brick Rotherhithe Engine House, now listed as an ancient monument, was designed by Marc Brunel for the steam-driven pumps. Because there was no money left for road ramps, the Thames Tunnel, while designed for horse-drawn traffic, was originally used as a pedestrian thoroughfare. The only means of access were stairways down, the 80-foot-diameter (25-meter) shafts that had been dug on each side of the river to lower the tunneling shield. A newspaper of 1830 offered visitors an adventure: “The Public may view the tunnel every day, from seven in the morning until eight in the evening, upon payment of one shilling for each person,” adding that the tunnel was “lighted with gas, [was] dry and warm, and the descent [was] by a safe and easy staircase,” Other sources tell a different story, asserting that the 70-foot-deep (21-meter) access stairs and the “dark and dank conditions” soon made it unpopular.

In 1865 it was bought by the East London Railway, and by December 1869 rail tracks were laid to link Wapping to the London, Brighton, and South Coast Railway at New Gross Gate. The oldest section of the London Underground system, it was first used by the East London Line in 1884. In May 1996 Taylor Woodrow Construction commenced refurbishment, building new fiber-reinforced, sprayed concrete linings in its twin bores. The work was completed in spring 1997. Heritage conservation laws required four of the cross passages and part of the tiled finish of the main bores to be preserved.

See also

Channel Tunnel

Further reading

Falk, Nicholas. 1975. Brunel’s Tunnel and Where It Led. London: Brunel Exhibition Project.

Lampe, David. 1963. The Tunnel: The Story of the World’s First Tunnel under a Navigable River Dug beneath the Thames, 1824–42. London: Harrap.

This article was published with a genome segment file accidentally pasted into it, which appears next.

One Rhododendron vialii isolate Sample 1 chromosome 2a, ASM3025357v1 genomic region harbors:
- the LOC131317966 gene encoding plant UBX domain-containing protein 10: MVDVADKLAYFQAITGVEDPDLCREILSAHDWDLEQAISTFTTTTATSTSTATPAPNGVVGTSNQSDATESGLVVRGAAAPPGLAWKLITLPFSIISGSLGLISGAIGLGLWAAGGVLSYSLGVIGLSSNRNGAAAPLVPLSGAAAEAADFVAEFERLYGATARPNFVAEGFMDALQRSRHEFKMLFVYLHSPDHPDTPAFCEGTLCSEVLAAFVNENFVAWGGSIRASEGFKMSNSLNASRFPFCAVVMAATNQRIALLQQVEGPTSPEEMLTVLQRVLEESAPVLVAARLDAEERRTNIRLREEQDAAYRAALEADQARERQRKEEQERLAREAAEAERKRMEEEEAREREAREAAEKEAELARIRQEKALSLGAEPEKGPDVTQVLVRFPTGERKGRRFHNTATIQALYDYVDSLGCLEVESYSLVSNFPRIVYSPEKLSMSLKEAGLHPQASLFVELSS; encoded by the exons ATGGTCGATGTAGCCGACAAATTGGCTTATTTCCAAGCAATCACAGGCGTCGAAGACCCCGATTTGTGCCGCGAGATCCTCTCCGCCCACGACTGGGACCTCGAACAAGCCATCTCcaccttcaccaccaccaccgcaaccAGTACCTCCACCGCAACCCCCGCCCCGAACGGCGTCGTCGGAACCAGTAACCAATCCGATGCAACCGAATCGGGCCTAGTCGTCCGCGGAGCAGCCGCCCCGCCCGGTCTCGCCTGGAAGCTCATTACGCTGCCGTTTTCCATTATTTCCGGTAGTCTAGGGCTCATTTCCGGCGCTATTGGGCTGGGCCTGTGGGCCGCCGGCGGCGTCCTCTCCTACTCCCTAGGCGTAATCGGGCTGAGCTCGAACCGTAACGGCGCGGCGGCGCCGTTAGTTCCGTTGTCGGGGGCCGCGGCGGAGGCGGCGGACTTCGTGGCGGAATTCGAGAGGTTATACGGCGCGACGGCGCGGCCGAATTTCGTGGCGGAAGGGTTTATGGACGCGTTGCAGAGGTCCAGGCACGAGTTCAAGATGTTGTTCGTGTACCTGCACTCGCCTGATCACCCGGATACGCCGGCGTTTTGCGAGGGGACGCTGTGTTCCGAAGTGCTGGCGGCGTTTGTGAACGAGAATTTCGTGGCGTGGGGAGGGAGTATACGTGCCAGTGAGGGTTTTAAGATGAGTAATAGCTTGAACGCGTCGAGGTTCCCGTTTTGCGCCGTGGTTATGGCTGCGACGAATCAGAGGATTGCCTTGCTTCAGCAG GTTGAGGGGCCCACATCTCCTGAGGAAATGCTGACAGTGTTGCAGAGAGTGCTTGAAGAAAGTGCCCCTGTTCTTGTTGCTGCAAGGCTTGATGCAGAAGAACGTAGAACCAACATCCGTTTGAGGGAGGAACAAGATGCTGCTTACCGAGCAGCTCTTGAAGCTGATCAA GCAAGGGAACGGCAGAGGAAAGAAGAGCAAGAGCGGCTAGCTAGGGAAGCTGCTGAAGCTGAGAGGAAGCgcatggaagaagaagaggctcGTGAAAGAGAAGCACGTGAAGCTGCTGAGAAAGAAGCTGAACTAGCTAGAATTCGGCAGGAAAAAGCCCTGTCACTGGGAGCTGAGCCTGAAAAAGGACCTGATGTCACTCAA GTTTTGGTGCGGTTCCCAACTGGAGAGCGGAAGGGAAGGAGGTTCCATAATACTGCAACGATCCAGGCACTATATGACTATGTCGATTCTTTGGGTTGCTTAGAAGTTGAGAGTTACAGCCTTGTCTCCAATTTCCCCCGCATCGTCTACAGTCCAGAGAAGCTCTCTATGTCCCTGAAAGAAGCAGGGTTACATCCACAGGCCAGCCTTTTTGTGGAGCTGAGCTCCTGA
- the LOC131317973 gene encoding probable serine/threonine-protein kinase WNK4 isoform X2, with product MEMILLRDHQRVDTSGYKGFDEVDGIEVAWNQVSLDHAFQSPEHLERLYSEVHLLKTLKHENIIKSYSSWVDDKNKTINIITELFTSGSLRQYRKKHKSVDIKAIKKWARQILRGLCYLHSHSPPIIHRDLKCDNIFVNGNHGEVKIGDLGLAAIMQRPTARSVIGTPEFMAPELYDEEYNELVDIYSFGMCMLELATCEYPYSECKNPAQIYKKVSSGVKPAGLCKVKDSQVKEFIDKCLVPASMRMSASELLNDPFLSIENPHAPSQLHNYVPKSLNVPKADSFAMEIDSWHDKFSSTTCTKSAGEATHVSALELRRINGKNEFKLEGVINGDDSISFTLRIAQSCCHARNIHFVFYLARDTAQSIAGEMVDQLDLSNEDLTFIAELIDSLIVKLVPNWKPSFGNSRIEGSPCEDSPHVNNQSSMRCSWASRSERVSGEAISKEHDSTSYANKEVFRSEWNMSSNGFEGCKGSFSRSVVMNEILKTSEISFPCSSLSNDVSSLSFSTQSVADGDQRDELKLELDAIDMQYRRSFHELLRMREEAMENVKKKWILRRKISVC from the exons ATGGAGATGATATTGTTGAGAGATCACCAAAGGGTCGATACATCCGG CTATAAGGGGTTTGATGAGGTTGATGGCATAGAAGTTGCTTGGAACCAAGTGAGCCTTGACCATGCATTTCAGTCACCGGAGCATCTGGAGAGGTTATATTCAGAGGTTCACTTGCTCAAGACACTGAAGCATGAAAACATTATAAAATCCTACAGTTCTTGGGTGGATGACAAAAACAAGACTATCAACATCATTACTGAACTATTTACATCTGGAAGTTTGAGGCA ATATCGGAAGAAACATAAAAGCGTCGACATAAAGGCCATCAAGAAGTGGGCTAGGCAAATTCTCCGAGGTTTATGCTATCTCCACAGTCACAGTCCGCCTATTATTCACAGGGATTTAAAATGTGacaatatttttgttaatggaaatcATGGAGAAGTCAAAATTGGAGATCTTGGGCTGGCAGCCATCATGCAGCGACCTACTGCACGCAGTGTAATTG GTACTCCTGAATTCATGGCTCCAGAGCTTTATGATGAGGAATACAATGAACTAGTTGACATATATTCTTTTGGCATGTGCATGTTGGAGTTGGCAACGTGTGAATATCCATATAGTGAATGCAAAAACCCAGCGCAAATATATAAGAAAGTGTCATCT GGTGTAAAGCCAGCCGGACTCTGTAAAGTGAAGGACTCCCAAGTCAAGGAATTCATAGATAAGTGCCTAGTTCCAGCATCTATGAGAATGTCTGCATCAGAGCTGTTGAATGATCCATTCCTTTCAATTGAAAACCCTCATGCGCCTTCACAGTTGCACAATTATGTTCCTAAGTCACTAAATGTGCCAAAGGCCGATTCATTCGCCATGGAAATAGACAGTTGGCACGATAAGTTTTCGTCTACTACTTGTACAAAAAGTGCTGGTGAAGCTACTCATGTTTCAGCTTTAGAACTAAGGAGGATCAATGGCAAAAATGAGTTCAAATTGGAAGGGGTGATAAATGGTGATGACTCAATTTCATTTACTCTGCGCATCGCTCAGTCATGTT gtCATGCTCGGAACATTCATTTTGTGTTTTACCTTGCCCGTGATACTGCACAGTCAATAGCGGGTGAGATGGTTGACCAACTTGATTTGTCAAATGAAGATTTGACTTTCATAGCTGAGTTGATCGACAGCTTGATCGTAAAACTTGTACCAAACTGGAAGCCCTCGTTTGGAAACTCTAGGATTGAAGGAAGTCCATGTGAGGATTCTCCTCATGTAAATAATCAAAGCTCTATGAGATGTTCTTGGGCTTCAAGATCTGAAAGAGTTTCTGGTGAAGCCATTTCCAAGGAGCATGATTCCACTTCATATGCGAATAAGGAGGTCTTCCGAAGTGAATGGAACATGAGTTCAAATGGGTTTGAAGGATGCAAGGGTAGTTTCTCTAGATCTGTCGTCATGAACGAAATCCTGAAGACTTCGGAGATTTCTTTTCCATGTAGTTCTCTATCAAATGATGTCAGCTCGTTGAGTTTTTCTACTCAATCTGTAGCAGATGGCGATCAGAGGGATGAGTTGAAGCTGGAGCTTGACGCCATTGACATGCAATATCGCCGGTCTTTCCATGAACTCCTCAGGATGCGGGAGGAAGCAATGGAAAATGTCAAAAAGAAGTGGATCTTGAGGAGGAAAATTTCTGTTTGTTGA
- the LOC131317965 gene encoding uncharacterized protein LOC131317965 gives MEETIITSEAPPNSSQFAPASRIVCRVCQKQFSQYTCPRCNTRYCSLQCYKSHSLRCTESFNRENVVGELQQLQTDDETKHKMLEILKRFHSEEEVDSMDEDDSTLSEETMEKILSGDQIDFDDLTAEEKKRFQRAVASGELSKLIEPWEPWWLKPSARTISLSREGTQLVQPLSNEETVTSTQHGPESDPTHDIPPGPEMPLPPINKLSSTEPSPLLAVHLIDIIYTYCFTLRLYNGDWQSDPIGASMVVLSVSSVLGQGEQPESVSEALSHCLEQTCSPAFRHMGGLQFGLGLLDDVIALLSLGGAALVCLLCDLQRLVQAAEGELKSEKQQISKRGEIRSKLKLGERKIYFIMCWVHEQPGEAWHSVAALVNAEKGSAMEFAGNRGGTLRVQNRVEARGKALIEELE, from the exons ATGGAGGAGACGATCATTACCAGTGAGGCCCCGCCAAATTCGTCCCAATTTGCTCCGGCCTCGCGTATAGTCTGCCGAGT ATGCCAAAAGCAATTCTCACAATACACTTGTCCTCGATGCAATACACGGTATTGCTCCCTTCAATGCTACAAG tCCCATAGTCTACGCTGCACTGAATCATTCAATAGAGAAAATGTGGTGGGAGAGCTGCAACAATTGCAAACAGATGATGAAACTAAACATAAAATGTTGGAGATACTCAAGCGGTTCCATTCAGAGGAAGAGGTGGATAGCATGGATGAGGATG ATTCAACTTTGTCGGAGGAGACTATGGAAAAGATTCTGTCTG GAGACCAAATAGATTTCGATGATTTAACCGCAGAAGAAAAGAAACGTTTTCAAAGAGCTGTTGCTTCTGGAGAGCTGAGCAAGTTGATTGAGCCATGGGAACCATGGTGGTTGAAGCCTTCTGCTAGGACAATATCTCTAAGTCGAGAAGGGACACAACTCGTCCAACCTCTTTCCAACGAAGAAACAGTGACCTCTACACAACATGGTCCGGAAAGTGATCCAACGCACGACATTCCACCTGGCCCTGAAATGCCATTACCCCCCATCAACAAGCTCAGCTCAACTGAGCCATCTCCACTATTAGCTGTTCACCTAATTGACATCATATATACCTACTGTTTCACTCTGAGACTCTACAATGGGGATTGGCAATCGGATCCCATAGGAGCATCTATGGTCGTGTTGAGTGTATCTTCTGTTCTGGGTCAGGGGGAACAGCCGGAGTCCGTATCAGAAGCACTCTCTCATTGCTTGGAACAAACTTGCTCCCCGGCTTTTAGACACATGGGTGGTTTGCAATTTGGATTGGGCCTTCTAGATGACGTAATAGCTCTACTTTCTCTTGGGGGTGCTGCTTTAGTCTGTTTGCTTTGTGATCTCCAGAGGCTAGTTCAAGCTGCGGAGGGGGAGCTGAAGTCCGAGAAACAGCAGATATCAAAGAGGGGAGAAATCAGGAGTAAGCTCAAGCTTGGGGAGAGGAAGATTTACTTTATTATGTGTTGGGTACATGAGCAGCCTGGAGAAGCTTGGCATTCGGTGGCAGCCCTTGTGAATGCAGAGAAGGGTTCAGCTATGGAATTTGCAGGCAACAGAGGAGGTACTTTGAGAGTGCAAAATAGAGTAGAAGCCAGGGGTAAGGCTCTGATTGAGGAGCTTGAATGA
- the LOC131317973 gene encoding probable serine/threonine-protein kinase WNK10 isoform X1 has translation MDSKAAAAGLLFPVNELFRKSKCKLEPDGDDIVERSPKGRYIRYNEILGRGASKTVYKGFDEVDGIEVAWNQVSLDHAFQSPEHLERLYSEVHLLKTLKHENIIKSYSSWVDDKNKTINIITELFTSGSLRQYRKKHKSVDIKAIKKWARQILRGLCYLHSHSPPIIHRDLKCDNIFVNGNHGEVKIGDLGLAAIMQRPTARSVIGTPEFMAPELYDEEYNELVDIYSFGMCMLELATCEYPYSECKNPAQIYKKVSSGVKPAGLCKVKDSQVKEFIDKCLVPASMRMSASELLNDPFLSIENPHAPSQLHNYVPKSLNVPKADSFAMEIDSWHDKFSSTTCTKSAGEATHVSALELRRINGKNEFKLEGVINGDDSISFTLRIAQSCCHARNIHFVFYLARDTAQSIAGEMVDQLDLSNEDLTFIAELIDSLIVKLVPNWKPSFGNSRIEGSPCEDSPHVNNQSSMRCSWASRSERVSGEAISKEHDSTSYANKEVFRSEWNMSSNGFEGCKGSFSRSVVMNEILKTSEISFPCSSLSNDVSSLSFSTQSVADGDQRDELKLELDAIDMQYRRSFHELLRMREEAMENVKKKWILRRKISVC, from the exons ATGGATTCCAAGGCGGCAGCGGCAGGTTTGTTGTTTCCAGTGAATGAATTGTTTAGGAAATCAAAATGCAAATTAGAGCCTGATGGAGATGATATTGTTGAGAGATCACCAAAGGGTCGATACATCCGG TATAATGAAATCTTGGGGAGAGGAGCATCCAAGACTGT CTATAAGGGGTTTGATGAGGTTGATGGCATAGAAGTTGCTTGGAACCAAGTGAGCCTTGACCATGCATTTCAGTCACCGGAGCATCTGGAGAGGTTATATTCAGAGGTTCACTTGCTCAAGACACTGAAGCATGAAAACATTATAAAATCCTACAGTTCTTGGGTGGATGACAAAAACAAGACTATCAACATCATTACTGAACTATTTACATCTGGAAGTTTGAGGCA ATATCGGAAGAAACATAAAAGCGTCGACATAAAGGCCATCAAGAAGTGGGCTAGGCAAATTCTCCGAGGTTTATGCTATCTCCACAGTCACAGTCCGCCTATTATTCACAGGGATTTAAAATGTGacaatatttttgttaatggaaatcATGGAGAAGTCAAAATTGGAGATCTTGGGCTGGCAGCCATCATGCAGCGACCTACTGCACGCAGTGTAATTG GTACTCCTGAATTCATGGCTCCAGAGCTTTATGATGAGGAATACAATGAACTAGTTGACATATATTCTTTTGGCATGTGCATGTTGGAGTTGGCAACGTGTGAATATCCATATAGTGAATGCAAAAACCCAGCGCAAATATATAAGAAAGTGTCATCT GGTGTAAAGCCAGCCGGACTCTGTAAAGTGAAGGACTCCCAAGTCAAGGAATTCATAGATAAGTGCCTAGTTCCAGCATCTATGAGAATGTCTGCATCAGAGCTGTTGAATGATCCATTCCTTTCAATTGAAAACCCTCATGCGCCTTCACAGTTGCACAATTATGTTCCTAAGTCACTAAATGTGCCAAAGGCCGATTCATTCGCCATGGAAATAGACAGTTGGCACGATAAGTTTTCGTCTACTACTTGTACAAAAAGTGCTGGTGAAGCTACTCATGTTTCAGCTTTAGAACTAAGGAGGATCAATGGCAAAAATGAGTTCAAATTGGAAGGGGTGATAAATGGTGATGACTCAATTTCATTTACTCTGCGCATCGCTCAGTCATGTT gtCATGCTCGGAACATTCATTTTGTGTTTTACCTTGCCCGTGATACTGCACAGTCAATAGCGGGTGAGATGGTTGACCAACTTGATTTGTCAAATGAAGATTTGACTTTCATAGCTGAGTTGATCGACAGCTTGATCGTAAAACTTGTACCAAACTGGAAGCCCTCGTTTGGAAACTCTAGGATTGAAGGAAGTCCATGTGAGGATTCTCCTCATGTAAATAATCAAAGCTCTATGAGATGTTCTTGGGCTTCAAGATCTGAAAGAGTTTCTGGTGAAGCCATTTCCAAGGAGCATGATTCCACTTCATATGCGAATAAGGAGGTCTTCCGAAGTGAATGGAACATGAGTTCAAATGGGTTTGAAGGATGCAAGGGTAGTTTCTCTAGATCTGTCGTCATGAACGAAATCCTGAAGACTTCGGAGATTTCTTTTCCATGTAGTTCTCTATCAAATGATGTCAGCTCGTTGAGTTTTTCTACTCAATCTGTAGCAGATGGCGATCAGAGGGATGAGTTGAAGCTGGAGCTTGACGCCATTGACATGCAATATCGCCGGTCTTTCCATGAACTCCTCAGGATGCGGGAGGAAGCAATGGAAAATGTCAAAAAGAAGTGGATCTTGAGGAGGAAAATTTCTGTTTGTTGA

Theater of the Asklepieion

Epidaurus, Greece

Every modem visitor to the fourth-century-b.c. Theater of the Asklepieion at Epidaurus marvels at its remarkable acoustics. The tearing of a slip of paper, a whisper, or the sound made by a struck match in the orchestra can be heard with perfect clarity everywhere in the theater, even at the very top, 250 feet (80 meters) distant. The theater epitomizes the skill of the ancient Greeks in the creation of a building type. That fact was already recognized in antiquity, when the traveler Pausanias praised its symmetry and beauty. The building is generally attributed to Polykleitos the Younger, and features of the design suggest an original date of around 300 b.c.

For about eight centuries the Asklepieion was the preeminent healing center of the classical world. The cult of the god Asklepieos was active in the region as early as the sixth century b.c., and such was its success that the original sanctuary of Apollo Maleatas became too small for public worship. The fame of the place led to financial prosperity. In the fourth and third centuries b.c. an ambitious program to create monumental religious buildings was implemented: first the temple and altar of Asklepieos, the tholos, and the abaton, and a little later the Hestiatoreion, the baths, the palaestra, and the theater.

The theater, whose overall diameter was 387 feet (118 meters), was built in two stages: the orchestra, the lower section of seating, and the stage building (skene, from which our word “scenery” comes) were constructed first. Originally, the actors worked from the orchestra, with a thymeli at its center where the leader of the chorus stood. It was a full circle of 67 feet (20 meters) diameter that was not changed in the extension nor during later restorations. Acoustical problems in earlier Greek theaters were reduced when the actors moved from the orchestra to a raised stage, placing them in direct line of sight and sound with the audience. By the time the Theater of the Asklepieion was completed, the actors’ masks, said to have been introduced in the mid-sixth, century b.c., had become quite large: evidence suggests that the trumpet design of mouth openings helped to better direct their voices. However, the excellent audibility to an audience seated around three-fifths of a circular orchestra, in the open air, was reached by the ancient builders largely by means of the architecture alone.

The seating area (theatron or koilon) for 6,200 spectators comprised twelve tiers of thirty-four rows of broad limestone benches divided by stairways. The